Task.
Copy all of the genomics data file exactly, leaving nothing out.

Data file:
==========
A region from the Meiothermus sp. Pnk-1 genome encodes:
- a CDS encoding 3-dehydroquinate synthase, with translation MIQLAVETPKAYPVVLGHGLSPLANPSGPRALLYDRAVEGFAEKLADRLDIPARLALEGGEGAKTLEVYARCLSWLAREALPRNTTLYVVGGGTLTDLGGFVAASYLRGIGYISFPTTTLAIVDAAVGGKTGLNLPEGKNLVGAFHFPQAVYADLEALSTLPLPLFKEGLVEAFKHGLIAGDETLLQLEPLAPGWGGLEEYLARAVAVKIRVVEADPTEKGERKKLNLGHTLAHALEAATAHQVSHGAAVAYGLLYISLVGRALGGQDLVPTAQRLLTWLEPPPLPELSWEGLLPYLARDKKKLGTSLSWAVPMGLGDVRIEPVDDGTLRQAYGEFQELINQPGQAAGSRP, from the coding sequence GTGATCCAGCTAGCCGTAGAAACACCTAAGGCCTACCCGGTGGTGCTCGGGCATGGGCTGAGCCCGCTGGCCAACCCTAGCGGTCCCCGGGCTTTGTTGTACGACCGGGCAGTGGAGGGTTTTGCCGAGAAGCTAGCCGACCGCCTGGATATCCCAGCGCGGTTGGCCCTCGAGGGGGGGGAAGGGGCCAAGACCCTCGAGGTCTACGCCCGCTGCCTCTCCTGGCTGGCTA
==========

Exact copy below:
A region from the Meiothermus sp. Pnk-1 genome encodes:
- a CDS encoding 3-dehydroquinate synthase, with translation MIQLAVETPKAYPVVLGHGLSPLANPSGPRALLYDRAVEGFAEKLADRLDIPARLALEGGEGAKTLEVYARCLSWLAREALPRNTTLYVVGGGTLTDLGGFVAASYLRGIGYISFPTTTLAIVDAAVGGKTGLNLPEGKNLVGAFHFPQAVYADLEALSTLPLPLFKEGLVEAFKHGLIAGDETLLQLEPLAPGWGGLEEYLARAVAVKIRVVEADPTEKGERKKLNLGHTLAHALEAATAHQVSHGAAVAYGLLYISLVGRALGGQDLVPTAQRLLTWLEPPPLPELSWEGLLPYLARDKKKLGTSLSWAVPMGLGDVRIEPVDDGTLRQAYGEFQELINQPGQAAGSRP, from the coding sequence GTGATCCAGCTAGCCGTAGAAACACCTAAGGCCTACCCGGTGGTGCTCGGGCATGGGCTGAGCCCGCTGGCCAACCCTAGCGGTCCCCGGGCTTTGTTGTACGACCGGGCAGTGGAGGGTTTTGCCGAGAAGCTAGCCGACCGCCTGGATATCCCAGCGCGGTTGGCCCTCGAGGGGGGGGAAGGGGCCAAGACCCTCGAGGTCTACGCCCGCTGCCTCTCCTGGCTGGCTA